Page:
The evil, black market, handmade soap industry has been getting away for years without being regulated, and Senator Dianne Feinstein and her cohort Senator Susan Collins refuse to let such unfettered capitalism reign.
If you’ve ever been on such sites as Etsy or Soaptopia, you’ve probably noticed the hundreds of independent soap makers, many of which make their products in their own home. Unfortunately for them, and fortunately for the large, corporate soap manufacturers, Feinstein and Collins have introduced and sponsored S.1014, the “Personal Care Products Safety Act”. We the need the safety-ness due to the thousands of people being killed by home made soaps each yer (sarcasm).
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Like most bills, it has little to do with the title of it, and more to do with increasing regulations and costs of doing business for the small soap shops.
The summary text of the bill reads:
This bill amends the Federal Food, Drug, and Cosmetic Act to require cosmetics companies to register their facilities with the Food and Drug Administration (FDA) and to submit to the FDA cosmetic ingredient statements that include the amounts of a cosmetic’s ingredients. Companies must pay a facility registration fee based on their annual gross sales of cosmetics. The collected fees can only be used for cosmetic safety activities.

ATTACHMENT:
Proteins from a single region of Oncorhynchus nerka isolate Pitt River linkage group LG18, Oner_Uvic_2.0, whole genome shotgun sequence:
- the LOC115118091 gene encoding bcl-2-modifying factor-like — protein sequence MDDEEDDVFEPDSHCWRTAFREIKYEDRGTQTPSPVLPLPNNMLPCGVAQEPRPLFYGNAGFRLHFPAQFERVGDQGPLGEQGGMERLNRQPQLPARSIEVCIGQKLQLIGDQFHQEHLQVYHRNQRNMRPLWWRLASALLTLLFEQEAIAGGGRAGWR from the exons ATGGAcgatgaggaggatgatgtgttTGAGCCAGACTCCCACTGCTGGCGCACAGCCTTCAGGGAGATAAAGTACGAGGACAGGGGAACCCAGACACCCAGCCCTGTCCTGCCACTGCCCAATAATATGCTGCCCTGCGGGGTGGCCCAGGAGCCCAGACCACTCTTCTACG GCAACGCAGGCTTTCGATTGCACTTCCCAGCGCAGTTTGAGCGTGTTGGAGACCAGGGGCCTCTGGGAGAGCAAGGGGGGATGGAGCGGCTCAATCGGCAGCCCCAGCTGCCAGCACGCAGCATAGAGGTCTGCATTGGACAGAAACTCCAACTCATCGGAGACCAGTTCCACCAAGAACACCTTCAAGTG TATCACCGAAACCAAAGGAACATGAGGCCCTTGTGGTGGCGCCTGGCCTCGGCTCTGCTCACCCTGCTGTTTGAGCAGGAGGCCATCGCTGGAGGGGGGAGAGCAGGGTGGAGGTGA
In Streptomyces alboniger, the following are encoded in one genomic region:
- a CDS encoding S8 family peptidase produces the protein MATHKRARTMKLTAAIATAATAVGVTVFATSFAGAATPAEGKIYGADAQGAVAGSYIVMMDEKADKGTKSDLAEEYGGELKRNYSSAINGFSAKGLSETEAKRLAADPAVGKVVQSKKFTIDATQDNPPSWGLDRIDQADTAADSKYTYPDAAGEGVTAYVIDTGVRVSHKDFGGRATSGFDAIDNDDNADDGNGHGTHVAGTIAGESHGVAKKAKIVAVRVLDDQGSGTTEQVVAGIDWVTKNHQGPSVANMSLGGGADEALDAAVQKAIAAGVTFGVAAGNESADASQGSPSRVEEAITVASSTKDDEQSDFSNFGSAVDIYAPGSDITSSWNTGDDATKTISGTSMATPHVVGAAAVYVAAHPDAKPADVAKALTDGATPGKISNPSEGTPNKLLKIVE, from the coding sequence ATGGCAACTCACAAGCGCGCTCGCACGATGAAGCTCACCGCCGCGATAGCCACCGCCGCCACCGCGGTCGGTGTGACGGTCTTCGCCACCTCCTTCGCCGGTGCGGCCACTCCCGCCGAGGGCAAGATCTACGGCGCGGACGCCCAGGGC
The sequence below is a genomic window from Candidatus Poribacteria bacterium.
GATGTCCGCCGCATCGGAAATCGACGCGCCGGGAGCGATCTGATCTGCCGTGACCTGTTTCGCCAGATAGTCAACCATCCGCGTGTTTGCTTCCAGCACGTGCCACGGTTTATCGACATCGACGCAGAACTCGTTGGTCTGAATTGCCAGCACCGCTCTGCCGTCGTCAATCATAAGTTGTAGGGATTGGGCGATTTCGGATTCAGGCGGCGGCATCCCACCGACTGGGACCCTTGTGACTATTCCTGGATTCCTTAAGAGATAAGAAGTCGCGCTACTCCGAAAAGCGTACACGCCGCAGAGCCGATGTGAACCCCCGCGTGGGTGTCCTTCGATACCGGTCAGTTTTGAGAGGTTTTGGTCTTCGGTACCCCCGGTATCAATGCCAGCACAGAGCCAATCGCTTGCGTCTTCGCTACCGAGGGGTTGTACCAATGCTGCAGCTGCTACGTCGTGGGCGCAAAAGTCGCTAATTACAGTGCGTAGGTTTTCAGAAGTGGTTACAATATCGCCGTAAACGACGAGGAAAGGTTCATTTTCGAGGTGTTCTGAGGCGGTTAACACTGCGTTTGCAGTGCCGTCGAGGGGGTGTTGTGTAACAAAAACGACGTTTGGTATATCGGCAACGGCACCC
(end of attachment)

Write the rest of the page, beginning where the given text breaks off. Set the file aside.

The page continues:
If the FDA determines that a cosmetic has a reasonable probability of causing serious adverse health consequences, it may prohibit the cosmetic’s distribution by suspending the cosmetic ingredient statement. If other cosmetics from the same facility may be affected, the FDA may prohibit distribution from the facility by suspending the facility’s registration.
The FDA must review the safety of at least five cosmetic ingredients each year, and it may establish conditions for safe use of an ingredient, including a limit on the amount of the ingredient or a requirement for a warning label. A cosmetic cannot be sold if it contains an ingredient that is not safe, not safe under the recommended conditions of use, or not safe in the amount present in the cosmetic.
Jeffery Tucker, of Foundation For Economic Education adds:
And guess who is supporting it? Their backers call them “stakeholders.” That’s another way of saying the dominant industrial groups: Johnson & Johnson, Procter & Gamble, Unilever, Estee Lauder, L’Oréal and Revlon. These companies are the fist within the glove of “consumer protection.” If they can raise the costs of doing business, driving the small businesses that sell on Etsy out of business, they have a firmer hold on their market share.
“We do feel it’s very important that the FDA’s authority in this space bring peace of mind to consumers and at the same time reflect modern science and advancements,” Darrel Jodrey, Executive Director of Federal Affairs for Johnson & Johnson, told the press, conveniently forgetting to mention how such regulation would help his own company.